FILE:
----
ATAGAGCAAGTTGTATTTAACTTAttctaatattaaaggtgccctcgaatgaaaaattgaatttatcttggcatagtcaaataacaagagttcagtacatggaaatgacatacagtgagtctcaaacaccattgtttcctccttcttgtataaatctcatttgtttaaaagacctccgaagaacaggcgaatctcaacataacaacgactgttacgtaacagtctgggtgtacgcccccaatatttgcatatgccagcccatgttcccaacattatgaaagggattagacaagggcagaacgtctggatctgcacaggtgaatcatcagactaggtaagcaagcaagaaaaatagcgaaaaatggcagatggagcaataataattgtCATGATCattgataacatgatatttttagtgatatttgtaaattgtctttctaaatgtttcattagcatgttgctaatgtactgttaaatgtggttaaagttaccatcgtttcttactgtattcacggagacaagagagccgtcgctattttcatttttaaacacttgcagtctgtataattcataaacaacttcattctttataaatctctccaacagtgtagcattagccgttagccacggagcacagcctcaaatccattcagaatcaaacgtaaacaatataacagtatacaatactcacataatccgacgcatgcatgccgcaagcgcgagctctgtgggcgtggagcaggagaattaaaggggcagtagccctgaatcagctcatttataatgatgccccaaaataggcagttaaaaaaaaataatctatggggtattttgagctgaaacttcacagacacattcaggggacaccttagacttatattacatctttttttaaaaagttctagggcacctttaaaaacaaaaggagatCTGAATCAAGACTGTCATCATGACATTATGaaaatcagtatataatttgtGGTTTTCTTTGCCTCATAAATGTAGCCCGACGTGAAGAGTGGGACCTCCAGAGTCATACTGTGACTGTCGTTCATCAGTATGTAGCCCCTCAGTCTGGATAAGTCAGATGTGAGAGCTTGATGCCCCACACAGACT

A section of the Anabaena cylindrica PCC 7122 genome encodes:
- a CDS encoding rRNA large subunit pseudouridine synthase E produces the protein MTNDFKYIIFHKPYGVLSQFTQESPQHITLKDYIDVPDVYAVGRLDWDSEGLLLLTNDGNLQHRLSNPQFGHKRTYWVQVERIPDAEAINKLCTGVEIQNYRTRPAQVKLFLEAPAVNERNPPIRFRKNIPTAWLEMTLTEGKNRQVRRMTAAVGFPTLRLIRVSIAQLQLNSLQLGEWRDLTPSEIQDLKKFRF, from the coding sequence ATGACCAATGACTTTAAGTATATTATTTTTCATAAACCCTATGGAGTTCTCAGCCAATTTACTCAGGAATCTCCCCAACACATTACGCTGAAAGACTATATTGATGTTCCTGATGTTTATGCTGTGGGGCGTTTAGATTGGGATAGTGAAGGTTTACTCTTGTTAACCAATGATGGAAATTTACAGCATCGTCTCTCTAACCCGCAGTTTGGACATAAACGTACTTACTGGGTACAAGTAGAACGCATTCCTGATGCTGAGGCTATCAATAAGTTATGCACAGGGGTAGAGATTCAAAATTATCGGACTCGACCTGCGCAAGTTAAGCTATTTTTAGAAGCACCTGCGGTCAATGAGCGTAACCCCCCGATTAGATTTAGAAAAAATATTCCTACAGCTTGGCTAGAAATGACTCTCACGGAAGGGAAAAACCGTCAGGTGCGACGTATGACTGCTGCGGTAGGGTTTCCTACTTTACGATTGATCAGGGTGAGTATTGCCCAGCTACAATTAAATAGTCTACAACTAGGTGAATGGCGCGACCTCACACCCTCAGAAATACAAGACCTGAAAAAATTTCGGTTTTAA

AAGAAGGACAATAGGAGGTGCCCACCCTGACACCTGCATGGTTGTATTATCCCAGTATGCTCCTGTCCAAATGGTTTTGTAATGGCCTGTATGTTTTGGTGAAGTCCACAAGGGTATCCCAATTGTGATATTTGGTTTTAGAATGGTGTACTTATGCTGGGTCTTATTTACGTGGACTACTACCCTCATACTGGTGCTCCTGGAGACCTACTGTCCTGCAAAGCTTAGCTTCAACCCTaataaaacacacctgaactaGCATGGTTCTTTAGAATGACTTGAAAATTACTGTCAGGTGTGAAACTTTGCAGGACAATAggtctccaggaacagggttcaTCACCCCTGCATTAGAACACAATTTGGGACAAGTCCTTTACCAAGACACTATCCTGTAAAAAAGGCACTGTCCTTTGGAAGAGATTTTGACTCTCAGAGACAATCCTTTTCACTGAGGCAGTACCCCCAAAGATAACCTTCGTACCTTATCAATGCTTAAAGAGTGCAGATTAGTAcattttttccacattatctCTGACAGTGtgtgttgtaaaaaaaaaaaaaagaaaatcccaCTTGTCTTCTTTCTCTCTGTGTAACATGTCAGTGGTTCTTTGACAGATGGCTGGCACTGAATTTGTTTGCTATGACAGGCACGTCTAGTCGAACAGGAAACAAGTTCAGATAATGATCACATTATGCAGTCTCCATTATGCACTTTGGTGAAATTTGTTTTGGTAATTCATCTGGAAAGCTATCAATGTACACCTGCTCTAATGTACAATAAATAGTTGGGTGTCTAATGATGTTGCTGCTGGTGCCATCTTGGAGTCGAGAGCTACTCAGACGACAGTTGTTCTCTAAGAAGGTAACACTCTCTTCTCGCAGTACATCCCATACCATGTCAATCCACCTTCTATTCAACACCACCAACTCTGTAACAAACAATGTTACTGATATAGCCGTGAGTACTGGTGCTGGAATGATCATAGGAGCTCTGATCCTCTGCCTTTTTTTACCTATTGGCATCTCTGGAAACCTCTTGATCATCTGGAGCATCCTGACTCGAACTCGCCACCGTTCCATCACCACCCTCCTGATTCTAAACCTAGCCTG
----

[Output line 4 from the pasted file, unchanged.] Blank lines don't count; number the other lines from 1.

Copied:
AAGAAGGACAATAGGAGGTGCCCACCCTGACACCTGCATGGTTGTATTATCCCAGTATGCTCCTGTCCAAATGGTTTTGTAATGGCCTGTATGTTTTGGTGAAGTCCACAAGGGTATCCCAATTGTGATATTTGGTTTTAGAATGGTGTACTTATGCTGGGTCTTATTTACGTGGACTACTACCCTCATACTGGTGCTCCTGGAGACCTACTGTCCTGCAAAGCTTAGCTTCAACCCTaataaaacacacctgaactaGCATGGTTCTTTAGAATGACTTGAAAATTACTGTCAGGTGTGAAACTTTGCAGGACAATAggtctccaggaacagggttcaTCACCCCTGCATTAGAACACAATTTGGGACAAGTCCTTTACCAAGACACTATCCTGTAAAAAAGGCACTGTCCTTTGGAAGAGATTTTGACTCTCAGAGACAATCCTTTTCACTGAGGCAGTACCCCCAAAGATAACCTTCGTACCTTATCAATGCTTAAAGAGTGCAGATTAGTAcattttttccacattatctCTGACAGTGtgtgttgtaaaaaaaaaaaaaagaaaatcccaCTTGTCTTCTTTCTCTCTGTGTAACATGTCAGTGGTTCTTTGACAGATGGCTGGCACTGAATTTGTTTGCTATGACAGGCACGTCTAGTCGAACAGGAAACAAGTTCAGATAATGATCACATTATGCAGTCTCCATTATGCACTTTGGTGAAATTTGTTTTGGTAATTCATCTGGAAAGCTATCAATGTACACCTGCTCTAATGTACAATAAATAGTTGGGTGTCTAATGATGTTGCTGCTGGTGCCATCTTGGAGTCGAGAGCTACTCAGACGACAGTTGTTCTCTAAGAAGGTAACACTCTCTTCTCGCAGTACATCCCATACCATGTCAATCCACCTTCTATTCAACACCACCAACTCTGTAACAAACAATGTTACTGATATAGCCGTGAGTACTGGTGCTGGAATGATCATAGGAGCTCTGATCCTCTGCCTTTTTTTACCTATTGGCATCTCTGGAAACCTCTTGATCATCTGGAGCATCCTGACTCGAACTCGCCACCGTTCCATCACCACCCTCCTGATTCTAAACCTAGCCTG